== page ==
DeFi innovation will cut costs more
Continued innovation in decentralized finance and cryptocurrency that helps cut down or eliminate the more than 6 percent average cost of sending a remittance worldwide will mean savings of billions of dollars for people in ascending world countries. It will potentially help hundreds of millions of working people who rely on remittances cross the threshold from poverty to economic stability in their own lives and could lift up entire countries.
The nation of El Salvador, which recently passed a law treating Bitcoin as legal tender, relies on remittance payments for over a fifth of its GDP according to figures from the World Bank. The implementation of its program to build Bitcoin into its national economy, if successful, could help give the country a major leg up in Latin America, make lives easier for its millions of foreign workers abroad and their families, and serve as an inspiration to the many countries around the world dealing with histories of currency instability, as well as the inherited power that global banks and financial services companies wield over their nations.
Crypto and blockchain technology offers migrant workers around the world the opportunity to save money on fees by cutting out middlemen, radically accelerating the speed of their transactions, and increasing security and peace of mind when sending their hard-earned salaries across borders back to their families. Above all, it offers the opportunity of a fairer world, powered by cellphones and the internet, where being born in Lagos, Dhaka, or Manilla, no longer means being forced to play by a set of unfair rules that keeps the door to progress barred. The technology is already in place to make this change possible. The only question now is how fast this new world can emerge.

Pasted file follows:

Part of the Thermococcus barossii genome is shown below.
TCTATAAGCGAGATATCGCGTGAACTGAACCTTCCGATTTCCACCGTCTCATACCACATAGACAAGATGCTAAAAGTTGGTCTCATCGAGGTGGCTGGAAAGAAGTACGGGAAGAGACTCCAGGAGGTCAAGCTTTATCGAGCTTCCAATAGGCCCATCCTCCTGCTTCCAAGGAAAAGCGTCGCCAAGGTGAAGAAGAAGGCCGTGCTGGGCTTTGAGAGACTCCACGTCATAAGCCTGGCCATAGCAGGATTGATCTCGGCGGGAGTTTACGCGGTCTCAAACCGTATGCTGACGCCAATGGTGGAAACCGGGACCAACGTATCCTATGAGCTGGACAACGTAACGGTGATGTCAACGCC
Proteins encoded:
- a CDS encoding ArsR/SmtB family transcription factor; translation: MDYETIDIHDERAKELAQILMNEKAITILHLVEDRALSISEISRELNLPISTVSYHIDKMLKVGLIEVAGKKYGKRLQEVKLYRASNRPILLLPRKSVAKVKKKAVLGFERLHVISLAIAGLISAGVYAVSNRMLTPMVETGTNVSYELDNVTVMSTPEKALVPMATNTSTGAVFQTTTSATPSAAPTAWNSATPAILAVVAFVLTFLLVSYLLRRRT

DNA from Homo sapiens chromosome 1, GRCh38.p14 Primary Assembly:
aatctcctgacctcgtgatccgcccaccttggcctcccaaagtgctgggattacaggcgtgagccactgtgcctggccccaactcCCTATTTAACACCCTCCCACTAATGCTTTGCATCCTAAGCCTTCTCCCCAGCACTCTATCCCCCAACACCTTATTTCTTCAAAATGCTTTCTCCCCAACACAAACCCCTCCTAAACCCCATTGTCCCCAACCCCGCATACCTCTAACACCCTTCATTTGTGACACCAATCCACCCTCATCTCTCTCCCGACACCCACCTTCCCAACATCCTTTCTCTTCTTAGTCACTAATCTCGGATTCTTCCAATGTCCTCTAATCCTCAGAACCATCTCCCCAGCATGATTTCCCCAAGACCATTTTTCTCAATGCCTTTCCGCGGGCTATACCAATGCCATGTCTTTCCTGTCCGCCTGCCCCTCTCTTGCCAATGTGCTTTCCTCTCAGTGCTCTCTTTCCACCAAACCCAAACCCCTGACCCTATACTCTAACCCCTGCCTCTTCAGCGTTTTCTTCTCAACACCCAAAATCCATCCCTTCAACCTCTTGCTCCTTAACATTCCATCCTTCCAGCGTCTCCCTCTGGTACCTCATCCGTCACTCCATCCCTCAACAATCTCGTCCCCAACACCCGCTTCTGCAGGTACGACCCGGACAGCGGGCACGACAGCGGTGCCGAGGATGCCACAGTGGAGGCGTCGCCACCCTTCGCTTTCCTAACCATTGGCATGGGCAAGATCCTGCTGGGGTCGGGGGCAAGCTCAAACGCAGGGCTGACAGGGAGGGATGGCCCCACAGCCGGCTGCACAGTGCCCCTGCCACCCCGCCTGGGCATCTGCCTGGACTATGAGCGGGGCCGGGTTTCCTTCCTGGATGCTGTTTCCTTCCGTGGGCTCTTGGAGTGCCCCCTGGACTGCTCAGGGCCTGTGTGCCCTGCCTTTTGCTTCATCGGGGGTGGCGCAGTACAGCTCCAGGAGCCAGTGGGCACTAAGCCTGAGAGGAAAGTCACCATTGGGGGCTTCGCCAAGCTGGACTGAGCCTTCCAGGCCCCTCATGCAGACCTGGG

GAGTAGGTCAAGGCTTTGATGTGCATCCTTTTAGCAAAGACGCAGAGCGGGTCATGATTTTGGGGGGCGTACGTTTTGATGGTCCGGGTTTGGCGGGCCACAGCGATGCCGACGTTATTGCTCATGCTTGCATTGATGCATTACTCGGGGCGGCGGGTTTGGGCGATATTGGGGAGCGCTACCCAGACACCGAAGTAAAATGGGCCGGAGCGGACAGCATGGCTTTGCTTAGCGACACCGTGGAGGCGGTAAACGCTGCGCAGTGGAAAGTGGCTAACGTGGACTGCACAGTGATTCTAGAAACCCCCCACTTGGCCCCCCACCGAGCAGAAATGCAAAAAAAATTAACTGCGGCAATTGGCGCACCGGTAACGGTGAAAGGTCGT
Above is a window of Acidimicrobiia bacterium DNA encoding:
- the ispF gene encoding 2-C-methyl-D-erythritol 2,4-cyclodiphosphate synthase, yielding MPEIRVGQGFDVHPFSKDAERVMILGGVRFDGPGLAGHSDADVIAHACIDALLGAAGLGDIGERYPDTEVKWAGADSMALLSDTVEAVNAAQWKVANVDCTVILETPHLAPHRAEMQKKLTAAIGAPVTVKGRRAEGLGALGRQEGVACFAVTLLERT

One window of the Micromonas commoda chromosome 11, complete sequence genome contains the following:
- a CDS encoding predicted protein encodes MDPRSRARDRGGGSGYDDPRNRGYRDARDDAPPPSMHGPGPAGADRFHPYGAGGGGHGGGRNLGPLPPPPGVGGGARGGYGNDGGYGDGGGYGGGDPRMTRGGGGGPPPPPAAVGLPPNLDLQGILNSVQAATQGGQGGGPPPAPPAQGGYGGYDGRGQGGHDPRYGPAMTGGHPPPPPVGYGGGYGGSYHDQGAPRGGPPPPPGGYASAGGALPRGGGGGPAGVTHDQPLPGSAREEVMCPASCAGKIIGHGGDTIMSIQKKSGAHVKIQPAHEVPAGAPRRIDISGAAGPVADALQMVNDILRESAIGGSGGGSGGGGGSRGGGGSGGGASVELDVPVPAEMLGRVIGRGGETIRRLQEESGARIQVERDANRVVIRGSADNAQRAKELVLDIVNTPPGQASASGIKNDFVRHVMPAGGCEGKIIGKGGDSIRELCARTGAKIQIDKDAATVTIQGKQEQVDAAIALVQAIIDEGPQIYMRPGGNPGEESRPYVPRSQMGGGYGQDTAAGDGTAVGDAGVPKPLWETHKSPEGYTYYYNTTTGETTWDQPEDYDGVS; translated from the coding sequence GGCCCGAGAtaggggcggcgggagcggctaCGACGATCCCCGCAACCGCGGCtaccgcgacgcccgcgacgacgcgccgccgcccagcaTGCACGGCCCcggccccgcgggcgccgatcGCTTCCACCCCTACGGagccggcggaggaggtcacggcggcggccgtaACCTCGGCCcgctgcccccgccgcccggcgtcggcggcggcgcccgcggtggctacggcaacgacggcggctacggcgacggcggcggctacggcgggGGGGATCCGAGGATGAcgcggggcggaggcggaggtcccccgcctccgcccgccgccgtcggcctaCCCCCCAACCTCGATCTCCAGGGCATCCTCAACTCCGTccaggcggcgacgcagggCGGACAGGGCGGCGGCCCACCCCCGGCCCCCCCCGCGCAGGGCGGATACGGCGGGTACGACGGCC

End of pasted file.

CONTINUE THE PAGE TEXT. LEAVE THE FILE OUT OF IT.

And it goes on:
✅ Task: Earn $100 in BTC
Help us crowdsource crypto remittance data.
We're looking for up-to-date datasets, rendered in graph form, on the use of crypto for remittance payments. We'll pay out up to ten prizes of $100 in BTC for each original graph of remittance data for 2020 and afterward that we accept.
Each submission should also include a link to the data source that the graph was built from.
🏆 Winners: Best Graphs
Several submissions received $100 in BTC for their original graphs of remittance data. See a few of them below.